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Pediatric Emergency Medicine Journal > Volume 11(3); 2024 > Article
Hwang, Baek, Lee, Kang, and Ahn: The first adolescent case infected with chikungunya virus in South Korea


Chikungunya fever, a viral illness transmitted to humans through the bites of infected mosquitoes, presents with symptoms such as high fever, severe myalgia, headache, arthralgia, rash, and vomiting. This disease predominantly manifests in Southeast Asia, Africa, and Central and South America, with a limited occurrence in Northeast Asia. To date, no such a documented case has been reported in South Korea. Herein, we present the first adolescent case of chikungunya fever in South Korea following a travel to Bali, Indonesia.


Chikungunya fever is an infectious disease caused by chikungunya virus transmitted by mosquitoes, mostly Aedes aegypti or Aedes albopictus. The incubation period is generally 1-12 days; generally, it takes 3-7 days for the symptoms of this disease to appear (1). The symptoms include a sudden-onset fever during the acute phase, which lasts for 7-10 days. In addition, arthralgia, rashes, headache, fatigue, nausea, vomiting, myalgia, and polyarthritis may occur during the disease course. Approximately 3%-28% of infected individuals may not show symptoms (1), and in some patients, it may cause neurological complications, such as meningitis, Guillain-Barré syndrome, central nervous system lesions, myocarditis, and hepatitis. Joint-related symptoms can last from 3 weeks to 3 months after the acute phase (1,2).
Chikungunya fever was first reported in Tanzania in 1952 as an acute infectious disease characterized by fever, rash, and arthralgia. Since then, outbreaks have continued sporadically in Africa and Asia (3-5). Since 2005, more than 1,900,000 patients have been reported in Southeast Asian countries. Notably, in the summer of 2007, an epidemic of chikungunya fever occurred for the first time in Europe, rapidly spreading to visitors to India from Italy, resulting in approximately 200 patients (5). South Korean government designated chikungunya fever as a group 3 legal infectious disease, and the first domestic case was reported on July 29, 2013 (1,3,5). However, to the authors’ knowledge, no such a pediatric case has been reported in the country (Fig. 1) (6).
Here, we report the first case of chikungunya fever in an adolescent boy who visited the hospital with symptoms of fever and rash after traveling to Bali, Indonesia. This case report was reviewed by the research review committee of Severance Hospital, Yonsei University College of Medicine, and the requirement for written consent was waived (IRB no. 4-2024-0014).


A previously healthy, 14-year-old boy visited the pediatric emergency department (ED) with fever and truncal rash, which had started 3 and 2 days before the visit, respectively. He entered South Korea 3 days before the visit, after traveling to Bali. The rash spontaneously disappeared 3 hours after the onset. At the time of the visit, he reported 1 episode of vomiting, without residual skin lesions or respiratory symptoms.
The initial vital signs were as follows: blood pressure value, 129/80 mmHg; heart rate, 88 beats/minute; respiratory rate, 20 breaths/minute; temperature, 38.2 °C; and alert with acute ill appearance. The boy’s weight and height were 102.3 kg (99.7th percentile) and 177.5 cm (95.7th percentile), respectively, making a body mass index of 32.5 kg/m2 (> 99th percentile). Redness and edema were observed in the pharynx, and there were no abnormal findings in the heart or lungs. Despite the absence of abdominal tenderness, the liver and spleen were palpated 2 fingerbreadths below the right costal margin. He reported that 2 days before the visit, a mild papular rash was observed on the torso, back, and legs. The initial blood tests showed a mild thrombocytopenia, and increased concentrations of aminotransferases and C-reactive protein, with otherwise normal laboratory findings (Fig. 2). Normal findings were found on the initial chest radiograph. On the same day, he was hospitalized with a presumptive diagnosis of viral infection or a possible foreign infectious disease.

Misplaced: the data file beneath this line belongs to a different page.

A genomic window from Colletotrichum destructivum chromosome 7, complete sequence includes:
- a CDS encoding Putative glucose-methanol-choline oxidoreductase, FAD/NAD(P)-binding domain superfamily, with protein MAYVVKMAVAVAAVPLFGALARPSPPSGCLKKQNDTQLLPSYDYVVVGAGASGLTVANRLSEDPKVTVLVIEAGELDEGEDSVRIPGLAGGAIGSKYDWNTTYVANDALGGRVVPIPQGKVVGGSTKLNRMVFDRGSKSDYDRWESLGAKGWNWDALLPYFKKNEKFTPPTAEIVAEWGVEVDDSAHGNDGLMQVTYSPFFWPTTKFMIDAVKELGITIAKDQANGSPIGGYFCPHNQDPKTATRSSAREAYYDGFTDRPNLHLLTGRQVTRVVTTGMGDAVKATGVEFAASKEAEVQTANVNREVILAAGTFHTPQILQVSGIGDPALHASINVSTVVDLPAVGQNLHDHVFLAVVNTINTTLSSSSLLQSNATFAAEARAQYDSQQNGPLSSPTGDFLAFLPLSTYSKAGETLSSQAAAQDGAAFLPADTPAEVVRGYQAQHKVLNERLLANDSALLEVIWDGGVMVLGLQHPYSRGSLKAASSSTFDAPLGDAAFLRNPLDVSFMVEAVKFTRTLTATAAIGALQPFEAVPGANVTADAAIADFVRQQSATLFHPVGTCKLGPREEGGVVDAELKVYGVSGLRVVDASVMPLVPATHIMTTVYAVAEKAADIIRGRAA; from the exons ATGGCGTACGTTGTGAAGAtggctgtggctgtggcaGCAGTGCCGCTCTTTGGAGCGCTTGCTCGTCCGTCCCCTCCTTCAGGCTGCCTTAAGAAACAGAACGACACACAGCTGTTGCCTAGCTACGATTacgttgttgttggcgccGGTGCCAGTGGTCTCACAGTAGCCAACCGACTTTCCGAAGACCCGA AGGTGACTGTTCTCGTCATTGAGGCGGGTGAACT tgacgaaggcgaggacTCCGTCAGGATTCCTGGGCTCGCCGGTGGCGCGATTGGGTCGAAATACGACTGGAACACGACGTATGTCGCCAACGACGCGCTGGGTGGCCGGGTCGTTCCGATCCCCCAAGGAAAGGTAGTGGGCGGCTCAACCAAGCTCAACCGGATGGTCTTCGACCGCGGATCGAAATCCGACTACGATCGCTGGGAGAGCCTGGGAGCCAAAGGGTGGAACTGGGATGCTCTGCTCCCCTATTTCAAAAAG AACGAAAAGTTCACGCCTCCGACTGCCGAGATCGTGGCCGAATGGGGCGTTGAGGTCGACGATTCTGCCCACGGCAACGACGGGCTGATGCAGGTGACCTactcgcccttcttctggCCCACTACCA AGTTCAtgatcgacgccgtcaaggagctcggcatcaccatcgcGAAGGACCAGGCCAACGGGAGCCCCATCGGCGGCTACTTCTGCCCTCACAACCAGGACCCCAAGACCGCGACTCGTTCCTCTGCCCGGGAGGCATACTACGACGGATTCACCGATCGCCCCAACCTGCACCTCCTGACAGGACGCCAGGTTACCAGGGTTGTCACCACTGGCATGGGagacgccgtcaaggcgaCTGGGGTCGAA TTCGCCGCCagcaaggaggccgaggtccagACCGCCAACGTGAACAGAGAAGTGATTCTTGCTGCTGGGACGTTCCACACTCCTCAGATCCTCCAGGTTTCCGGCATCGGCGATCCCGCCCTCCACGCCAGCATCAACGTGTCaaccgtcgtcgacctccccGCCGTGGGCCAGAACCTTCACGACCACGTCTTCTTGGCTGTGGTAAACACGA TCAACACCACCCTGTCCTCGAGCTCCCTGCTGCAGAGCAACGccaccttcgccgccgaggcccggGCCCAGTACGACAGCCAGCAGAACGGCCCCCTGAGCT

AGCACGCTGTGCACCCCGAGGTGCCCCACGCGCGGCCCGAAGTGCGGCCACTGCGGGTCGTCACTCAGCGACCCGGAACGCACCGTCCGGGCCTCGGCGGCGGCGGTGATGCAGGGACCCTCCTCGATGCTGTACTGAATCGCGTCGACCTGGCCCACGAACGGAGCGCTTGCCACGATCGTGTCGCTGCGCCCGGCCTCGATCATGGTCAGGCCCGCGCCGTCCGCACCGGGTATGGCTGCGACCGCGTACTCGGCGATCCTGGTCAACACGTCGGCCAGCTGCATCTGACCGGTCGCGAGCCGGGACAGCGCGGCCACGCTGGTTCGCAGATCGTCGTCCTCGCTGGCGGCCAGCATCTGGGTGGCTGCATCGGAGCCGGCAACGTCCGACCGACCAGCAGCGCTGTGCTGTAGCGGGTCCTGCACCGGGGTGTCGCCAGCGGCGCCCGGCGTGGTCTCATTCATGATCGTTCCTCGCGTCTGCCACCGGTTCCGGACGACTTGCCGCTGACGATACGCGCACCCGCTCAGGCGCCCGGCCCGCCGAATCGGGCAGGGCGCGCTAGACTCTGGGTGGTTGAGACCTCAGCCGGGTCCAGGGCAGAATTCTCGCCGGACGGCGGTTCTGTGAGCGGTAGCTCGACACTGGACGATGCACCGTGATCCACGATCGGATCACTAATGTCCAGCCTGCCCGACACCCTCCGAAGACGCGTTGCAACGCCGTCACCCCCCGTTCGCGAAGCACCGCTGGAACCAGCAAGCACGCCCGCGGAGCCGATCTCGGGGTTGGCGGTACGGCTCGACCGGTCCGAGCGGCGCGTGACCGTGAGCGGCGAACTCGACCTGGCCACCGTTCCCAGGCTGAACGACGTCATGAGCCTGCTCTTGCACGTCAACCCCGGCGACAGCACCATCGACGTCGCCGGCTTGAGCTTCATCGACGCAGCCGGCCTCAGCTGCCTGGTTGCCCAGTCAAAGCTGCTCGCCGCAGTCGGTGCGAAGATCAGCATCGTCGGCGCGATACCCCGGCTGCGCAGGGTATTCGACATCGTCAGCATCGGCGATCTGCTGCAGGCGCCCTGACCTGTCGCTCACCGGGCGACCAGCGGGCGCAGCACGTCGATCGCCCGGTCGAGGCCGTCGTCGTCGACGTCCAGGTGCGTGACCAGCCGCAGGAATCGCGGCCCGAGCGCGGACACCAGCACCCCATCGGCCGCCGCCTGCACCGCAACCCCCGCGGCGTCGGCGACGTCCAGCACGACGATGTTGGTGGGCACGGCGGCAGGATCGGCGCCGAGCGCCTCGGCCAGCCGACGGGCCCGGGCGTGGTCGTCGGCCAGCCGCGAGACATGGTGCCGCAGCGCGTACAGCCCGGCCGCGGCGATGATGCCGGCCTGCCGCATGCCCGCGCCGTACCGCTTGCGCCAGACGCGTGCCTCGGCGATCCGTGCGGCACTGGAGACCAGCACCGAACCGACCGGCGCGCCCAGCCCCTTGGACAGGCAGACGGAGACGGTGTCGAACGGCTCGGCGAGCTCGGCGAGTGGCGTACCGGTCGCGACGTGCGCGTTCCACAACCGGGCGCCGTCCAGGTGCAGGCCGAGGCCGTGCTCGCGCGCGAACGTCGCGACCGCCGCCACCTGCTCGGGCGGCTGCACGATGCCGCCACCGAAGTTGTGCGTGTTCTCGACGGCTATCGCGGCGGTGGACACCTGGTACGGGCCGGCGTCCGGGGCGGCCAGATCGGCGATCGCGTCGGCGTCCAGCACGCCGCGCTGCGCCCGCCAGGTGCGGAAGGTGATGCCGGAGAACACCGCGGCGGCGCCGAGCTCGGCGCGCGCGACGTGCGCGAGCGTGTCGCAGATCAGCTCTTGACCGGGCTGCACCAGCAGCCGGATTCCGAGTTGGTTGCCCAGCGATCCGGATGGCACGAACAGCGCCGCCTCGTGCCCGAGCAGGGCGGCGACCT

In the afternoon of day 1, negative findings were confirmed on the peripheral blood smear and rapid antigen tests for malaria. Subsequently, we found negative findings on the respiratory virus polymerase chain reaction panel (Film Array, BioFire), which identified 23 types of the viruses, such as severe acute respiratory syndrome coronavirus 2. On day 3, abdominal ultrasonography showed no specific findings other than mild hepatomegaly or fatty liver disease. The blood and urine cultures performed on day 1 showed no growth of microorganisms for 48 hours.
Considering that the boy had been to Indonesia, the Seoul Research Institute of Public Health and Environment was contacted to confirm whether he had dengue fever, Zika virus infection, or chikungunya fever. Blood samples and requests for testing for the 3 viruses were sent on day 2.
He received supportive therapy during hospitalization. Subsequently, the fever began to improve, and a follow-up peripheral blood test on day 2 showed mild leukopenia and decreases in concentrations of aminotransferases (Fig. 2). On that day, he had no further symptoms of fever or rash, and was in good general condition. On day 3, he was discharged uneventfully.